Nevada Power chief says legislative shield should expire |

Nevada Power chief says legislative shield should expire

Associated Press

LAS VEGAS — Nevada Power will not ask state legislators to extend a law shielding it from a hostile takeover by another government agency, company president Pat Shalmy said.

But despite a $3.2 billion purchase offer from the Southern Nevada Water Authority, Shalmy said again that the financially strapped electric utility company is not for sale.

Nevada Power parent Sierra Pacific Resources has not responded to the bid.

“I would rather not go to the Legislature with something contentious right now,” Shalmy said in a television interview this week.

After Clark County voters in November approved an advisory referendum favoring a takeover by a nonprofit electric utility, Shalmy said Nevada Power would take the takeover fight to the Legislature.

This week, Shalmy said Nevada Power won’t ask lawmakers to renew the bill that expires June 30. The bill prevents government agencies from a hostile takeover of a privately owned electric, natural gas and telecommunications utilities.

The water authority has argued that it can offer consumers electricity at lower cost than the electric company, because the authority has a better bond rating and can borrow money at a lower rate than Nevada Power.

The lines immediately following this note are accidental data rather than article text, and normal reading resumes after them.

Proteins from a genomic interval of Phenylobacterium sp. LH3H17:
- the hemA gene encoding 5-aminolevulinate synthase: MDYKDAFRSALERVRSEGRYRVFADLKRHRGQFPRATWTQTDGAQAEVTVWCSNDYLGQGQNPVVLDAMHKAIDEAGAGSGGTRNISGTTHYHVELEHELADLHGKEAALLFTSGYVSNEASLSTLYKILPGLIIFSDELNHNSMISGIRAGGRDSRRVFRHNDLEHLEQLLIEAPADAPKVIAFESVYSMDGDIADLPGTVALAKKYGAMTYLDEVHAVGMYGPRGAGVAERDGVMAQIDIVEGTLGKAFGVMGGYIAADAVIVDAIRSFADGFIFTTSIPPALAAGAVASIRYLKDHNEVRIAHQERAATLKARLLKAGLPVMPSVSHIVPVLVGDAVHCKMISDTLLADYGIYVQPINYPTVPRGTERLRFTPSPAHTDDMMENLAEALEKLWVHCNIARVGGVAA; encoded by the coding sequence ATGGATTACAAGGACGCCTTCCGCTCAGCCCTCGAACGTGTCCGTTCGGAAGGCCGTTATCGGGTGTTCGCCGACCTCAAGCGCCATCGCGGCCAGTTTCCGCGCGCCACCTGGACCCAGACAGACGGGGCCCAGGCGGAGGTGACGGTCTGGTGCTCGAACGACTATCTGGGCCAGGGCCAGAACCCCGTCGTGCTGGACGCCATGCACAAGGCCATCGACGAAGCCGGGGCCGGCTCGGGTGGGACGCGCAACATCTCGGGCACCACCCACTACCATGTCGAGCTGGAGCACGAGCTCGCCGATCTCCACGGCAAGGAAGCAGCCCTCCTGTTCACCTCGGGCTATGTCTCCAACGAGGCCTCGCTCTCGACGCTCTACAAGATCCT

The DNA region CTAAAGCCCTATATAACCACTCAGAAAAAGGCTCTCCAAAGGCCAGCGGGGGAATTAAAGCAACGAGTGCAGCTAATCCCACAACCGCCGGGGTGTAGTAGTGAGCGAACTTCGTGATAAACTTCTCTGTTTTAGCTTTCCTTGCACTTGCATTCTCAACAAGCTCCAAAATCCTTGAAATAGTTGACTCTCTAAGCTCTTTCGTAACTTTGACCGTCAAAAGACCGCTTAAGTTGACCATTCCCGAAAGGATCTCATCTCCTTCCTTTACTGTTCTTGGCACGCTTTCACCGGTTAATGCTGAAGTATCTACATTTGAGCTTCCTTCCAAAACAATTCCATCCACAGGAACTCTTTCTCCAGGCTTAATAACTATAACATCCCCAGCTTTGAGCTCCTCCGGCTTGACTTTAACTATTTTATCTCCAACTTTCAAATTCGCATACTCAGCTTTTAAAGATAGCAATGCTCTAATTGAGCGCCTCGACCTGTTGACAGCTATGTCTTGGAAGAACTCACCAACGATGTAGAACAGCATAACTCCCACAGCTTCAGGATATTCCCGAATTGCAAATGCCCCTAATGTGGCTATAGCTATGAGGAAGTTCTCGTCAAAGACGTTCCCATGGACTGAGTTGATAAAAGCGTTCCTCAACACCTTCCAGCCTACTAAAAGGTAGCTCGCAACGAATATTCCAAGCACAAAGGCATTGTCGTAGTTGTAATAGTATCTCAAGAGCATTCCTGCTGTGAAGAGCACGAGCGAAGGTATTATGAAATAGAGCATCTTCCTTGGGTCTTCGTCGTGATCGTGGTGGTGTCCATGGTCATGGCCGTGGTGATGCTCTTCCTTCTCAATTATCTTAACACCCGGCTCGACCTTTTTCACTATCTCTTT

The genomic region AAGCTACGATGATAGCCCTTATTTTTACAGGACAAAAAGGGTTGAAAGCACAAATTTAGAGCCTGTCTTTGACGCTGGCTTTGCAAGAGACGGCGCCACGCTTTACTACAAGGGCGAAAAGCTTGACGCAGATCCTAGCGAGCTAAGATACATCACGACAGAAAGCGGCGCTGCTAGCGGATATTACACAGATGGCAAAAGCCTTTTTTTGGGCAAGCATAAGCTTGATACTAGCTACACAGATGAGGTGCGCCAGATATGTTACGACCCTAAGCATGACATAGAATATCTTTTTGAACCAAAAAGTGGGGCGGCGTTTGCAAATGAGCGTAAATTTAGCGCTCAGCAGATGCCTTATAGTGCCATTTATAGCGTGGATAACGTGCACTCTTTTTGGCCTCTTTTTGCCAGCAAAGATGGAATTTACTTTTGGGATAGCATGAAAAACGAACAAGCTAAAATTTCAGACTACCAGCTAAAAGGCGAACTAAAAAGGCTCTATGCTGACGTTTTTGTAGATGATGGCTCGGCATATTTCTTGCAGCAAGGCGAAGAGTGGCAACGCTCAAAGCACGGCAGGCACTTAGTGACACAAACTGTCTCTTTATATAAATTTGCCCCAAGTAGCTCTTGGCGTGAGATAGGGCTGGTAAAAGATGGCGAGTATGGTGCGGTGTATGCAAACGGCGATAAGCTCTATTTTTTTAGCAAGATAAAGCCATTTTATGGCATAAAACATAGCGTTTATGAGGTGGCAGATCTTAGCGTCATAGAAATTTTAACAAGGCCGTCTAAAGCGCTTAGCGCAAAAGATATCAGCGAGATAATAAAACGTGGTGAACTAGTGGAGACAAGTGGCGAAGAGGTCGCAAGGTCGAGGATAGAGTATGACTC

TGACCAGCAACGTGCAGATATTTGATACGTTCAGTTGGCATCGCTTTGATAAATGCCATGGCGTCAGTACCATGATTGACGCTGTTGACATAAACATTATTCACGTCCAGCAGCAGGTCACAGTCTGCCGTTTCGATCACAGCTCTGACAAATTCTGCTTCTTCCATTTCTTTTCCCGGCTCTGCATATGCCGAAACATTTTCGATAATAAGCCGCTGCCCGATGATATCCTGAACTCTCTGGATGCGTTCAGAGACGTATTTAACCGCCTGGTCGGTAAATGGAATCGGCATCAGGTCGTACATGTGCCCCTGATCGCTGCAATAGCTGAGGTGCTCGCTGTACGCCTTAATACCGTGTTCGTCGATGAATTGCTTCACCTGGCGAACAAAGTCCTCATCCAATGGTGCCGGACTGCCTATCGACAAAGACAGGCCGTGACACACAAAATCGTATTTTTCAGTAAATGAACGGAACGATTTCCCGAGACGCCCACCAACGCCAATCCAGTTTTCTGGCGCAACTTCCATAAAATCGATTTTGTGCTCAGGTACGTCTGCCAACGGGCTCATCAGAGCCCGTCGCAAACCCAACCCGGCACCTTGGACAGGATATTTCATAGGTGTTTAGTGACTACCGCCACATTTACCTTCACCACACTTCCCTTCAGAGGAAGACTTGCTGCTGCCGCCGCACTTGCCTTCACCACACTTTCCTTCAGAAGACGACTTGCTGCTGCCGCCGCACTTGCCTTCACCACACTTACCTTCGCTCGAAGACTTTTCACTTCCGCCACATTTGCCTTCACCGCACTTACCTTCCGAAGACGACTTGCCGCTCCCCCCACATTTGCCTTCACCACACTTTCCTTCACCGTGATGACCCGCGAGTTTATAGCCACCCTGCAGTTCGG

The electric company has argued that it has provided reliable service to southern Nevada for nearly 100 years and there is no evidence the water authority could do it better.

Clark County is the core of Nevada Power’s 640,000-customer area.

Nevada Power spokesman Jack Leone told the Las Vegas Sun on Tuesday that, beyond SB425, other laws would make it difficult for a hostile takeover of Nevada Power.

However, state Consumer Advocate Timothy Hay said a takeover would be an option without the bill.

Water authority spokesman Vince Alberta said he agreed that the bill should expire, but called it too early to determine whether that would make it easier to acquire Nevada Power.

“We think it’s the right thing to do to let the bill sunset,” Alberta said.

Peggy Maze Johnson, head of a group that pushed to pass the November ballot measure, said she favors letting another agency consider taking over Nevada Power.

Nevada Taxpayers Association President Carole Vilardo headed a campaign to defeat the ballot measure, saying it was vaguely worded.

She said she pushed for passage of the bill two years ago because the possibility of deregulating retail electricity had tax implications that had not been clarified in state law.

But she said proposals will be introduced next month to address taxing electricity brokers in other states and letting governments continue to collect their share of taxes even after a utility takeover.

Nevada Power contributes about 2 percent of the property tax revenue the Clark County School District uses to retire its construction bonds, Vilardo said.